5) A word about our educational activities is in order. From its inception the Society has pledged to serve the people of Hawaii by doing research on Polynesian voyaging, and then informing the people of the results of that research. But, we did not really expect to embark on an educational program until after the voyage to Tahiti. We soon found, however, that we could not avoid having an immediate educational impact. Because of the broad appeal of our project, the Society was beselged with requests for speaking engagements and consultations, and over the last year or so the officers & other members have spoken to nearly a hundred school, civic and professional groups, and have been called upon to consult in several programs of marine education in Hawaii. At the invitation of Charles Shipman of the Honolulu Department of Recreation,'the Societv has held two canoe workshops at Kualoa Park. The last one, held in October, had some one hundred enrolees who camped at Kualoa for three days to learn about Polynesian canoes by actually paddling and sailing the Society's 40-foot long replica of a traditional Hawaiian double-canoe and a half-dozen outriggers made available to us by the Park. In addition, the voyaging canoe is beginning to serve an educational purpose even before its launching. Under the direction of Nani Bowman, a number of students have begun to work on the canoe as part of their academic program at Kamehameha Schools. We plan to continue these educational efforts, and would like to expand them subject to the acceptance of grant applications we are submitting to local and nation al foundations.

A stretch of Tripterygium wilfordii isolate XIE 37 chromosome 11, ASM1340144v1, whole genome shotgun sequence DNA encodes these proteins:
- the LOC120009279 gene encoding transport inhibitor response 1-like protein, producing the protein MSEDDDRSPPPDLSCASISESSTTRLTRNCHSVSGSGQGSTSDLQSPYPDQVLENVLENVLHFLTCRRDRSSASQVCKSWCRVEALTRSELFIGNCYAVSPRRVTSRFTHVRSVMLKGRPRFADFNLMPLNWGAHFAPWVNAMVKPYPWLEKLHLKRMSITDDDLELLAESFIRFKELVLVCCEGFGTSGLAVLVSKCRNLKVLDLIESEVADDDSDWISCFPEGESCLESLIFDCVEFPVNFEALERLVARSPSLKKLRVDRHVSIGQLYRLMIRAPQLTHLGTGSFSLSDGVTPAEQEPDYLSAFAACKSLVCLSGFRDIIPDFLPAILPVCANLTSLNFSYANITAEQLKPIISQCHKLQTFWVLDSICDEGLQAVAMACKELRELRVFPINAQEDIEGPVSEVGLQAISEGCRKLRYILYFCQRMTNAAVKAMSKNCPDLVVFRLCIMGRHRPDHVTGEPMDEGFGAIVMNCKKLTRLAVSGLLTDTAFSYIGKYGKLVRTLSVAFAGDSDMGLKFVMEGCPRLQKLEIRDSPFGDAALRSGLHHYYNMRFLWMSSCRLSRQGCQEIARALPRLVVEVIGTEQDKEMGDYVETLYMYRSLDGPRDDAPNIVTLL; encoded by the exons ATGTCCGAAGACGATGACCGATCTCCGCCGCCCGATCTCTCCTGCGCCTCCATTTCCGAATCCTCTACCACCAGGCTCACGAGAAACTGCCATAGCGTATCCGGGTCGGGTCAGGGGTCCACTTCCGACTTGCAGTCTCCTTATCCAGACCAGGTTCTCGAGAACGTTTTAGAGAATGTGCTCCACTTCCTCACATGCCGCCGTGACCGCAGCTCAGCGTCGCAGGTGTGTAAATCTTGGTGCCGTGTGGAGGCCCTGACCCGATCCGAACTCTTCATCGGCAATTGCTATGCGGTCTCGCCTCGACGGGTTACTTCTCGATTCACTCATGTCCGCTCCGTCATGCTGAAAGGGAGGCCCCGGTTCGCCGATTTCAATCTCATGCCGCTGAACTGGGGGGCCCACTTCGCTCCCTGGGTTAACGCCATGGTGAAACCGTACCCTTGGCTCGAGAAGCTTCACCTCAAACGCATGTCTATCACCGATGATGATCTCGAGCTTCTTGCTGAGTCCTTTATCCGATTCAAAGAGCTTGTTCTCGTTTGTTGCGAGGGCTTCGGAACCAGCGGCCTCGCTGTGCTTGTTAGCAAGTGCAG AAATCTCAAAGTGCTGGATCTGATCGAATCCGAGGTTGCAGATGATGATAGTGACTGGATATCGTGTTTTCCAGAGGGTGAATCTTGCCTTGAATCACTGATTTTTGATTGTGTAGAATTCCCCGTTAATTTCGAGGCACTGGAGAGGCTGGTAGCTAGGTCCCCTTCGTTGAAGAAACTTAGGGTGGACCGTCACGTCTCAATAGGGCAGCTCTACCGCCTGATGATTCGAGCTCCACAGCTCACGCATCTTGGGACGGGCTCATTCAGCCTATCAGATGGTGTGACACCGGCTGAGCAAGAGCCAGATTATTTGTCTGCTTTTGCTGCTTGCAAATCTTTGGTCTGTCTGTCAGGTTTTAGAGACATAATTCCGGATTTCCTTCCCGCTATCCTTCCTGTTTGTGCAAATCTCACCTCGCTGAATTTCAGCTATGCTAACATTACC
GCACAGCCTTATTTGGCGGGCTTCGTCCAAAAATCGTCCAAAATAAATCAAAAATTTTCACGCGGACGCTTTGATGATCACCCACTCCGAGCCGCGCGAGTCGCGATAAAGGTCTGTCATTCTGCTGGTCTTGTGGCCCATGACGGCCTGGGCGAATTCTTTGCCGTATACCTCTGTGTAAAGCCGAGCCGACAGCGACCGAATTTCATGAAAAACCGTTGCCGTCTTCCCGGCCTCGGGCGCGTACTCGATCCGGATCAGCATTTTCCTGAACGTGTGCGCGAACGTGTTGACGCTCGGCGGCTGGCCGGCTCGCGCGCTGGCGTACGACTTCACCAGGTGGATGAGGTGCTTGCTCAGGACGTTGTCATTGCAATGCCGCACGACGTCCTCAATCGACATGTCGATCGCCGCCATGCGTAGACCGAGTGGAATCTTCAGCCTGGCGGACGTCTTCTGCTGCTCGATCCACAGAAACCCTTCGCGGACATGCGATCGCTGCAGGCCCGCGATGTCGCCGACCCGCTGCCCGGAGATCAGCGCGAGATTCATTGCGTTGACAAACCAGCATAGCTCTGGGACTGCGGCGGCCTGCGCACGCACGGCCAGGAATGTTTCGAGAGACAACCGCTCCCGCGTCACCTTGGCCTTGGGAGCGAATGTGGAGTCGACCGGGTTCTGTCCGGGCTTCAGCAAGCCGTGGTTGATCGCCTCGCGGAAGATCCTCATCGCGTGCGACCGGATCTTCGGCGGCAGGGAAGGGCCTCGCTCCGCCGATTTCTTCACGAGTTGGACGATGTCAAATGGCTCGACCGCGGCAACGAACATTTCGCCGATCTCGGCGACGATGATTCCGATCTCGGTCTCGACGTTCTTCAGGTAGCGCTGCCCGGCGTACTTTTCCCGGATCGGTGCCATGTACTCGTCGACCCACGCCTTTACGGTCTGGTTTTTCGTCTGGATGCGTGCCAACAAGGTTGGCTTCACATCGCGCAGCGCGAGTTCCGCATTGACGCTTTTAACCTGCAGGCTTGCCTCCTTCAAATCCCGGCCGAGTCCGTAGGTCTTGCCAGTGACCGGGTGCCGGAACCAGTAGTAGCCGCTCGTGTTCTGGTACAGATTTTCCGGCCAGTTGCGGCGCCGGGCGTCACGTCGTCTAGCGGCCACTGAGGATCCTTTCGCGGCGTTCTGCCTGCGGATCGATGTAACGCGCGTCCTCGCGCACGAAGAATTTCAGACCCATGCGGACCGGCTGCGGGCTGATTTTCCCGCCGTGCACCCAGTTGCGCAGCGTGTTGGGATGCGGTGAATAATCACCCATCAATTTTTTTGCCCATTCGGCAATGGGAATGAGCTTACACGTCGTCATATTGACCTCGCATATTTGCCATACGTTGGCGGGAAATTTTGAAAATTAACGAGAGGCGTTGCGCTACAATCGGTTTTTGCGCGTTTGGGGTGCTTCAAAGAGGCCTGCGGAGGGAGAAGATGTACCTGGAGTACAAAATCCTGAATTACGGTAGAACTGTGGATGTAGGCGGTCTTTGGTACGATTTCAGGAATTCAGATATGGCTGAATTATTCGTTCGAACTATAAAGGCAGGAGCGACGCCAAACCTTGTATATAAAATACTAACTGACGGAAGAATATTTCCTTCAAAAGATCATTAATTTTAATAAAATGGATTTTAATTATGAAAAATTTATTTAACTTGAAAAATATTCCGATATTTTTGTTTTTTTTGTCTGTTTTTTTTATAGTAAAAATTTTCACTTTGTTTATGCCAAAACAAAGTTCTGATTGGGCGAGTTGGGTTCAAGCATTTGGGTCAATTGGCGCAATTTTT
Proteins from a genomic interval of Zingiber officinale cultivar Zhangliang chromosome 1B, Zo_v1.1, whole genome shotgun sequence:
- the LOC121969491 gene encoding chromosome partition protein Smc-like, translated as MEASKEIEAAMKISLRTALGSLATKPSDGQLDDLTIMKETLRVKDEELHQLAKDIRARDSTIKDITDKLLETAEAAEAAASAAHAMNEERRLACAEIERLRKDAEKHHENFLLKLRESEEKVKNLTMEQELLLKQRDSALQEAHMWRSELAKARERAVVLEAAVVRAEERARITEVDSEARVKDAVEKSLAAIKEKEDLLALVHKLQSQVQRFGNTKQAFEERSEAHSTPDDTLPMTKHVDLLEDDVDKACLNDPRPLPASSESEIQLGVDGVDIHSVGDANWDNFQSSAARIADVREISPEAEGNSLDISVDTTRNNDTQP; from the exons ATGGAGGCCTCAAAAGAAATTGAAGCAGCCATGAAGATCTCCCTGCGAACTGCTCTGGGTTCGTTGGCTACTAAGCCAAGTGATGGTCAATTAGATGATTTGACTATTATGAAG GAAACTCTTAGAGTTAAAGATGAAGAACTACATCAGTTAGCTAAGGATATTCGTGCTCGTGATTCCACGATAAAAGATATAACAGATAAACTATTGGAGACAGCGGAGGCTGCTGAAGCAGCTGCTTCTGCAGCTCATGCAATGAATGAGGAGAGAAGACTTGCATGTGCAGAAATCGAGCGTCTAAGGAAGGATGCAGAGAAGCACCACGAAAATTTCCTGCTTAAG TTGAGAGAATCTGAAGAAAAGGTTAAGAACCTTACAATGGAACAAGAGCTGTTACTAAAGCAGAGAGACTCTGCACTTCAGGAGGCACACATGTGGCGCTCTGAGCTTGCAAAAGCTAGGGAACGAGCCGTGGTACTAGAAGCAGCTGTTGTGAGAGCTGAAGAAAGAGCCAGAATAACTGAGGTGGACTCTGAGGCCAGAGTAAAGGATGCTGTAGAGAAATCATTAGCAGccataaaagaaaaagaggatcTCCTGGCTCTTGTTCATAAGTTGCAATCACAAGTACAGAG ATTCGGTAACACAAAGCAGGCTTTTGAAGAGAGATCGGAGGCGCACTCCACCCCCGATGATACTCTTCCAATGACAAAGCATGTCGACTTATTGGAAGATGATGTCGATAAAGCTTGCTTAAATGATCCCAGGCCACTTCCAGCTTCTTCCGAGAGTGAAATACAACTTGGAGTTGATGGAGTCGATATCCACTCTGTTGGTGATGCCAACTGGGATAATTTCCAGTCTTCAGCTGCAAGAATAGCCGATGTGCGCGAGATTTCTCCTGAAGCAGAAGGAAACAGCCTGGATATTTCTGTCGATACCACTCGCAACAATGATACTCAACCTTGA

6) Planning for the next two years is well underway. Next year is the Year of the Men, or more properly the Year of the Crew, since wahine as well as kane will be on the crew. Crew selection and training should begin as soon as the canoe is launched and sailing. Advance preparations for the following year, 1976, the Year of the Voyage, are also being worked on. The Tainui Association has been formed in Tahiti to cooperate with us on the voyage. The nucleus of the navigation team has been formed: Piailug, and his son, both master navigators from Satawal Atoll in the Caroline Islands, and navigations researcher David Lewis have agreed to join. And, we have done some preliminary work on the navigation sustem here at the Bishop Musuum Planetarium under the guidance of George Bunton and Louis Valier. Wind may fill the sails of the canoe, but the crew will demand food and water to keep going. Physician Frank Tabrah and nutritionist Jean Henkin of the University of Hawaii have begun work on diet requirements, and experimentation with making special voyaging foods is about to begin. Anthropoligist Kenneth Emory and Ethobotanist Doug Yen of the Bishop Museum have been working on problems concerning the transport of Polynesian plants & animals, and psychiatrist Ben Young of the University of Hawaii Medical School has begun work on crew organization. Applications are being made to a number of foundations and other groups for support of these and other aspects of the project with scientific and educational components.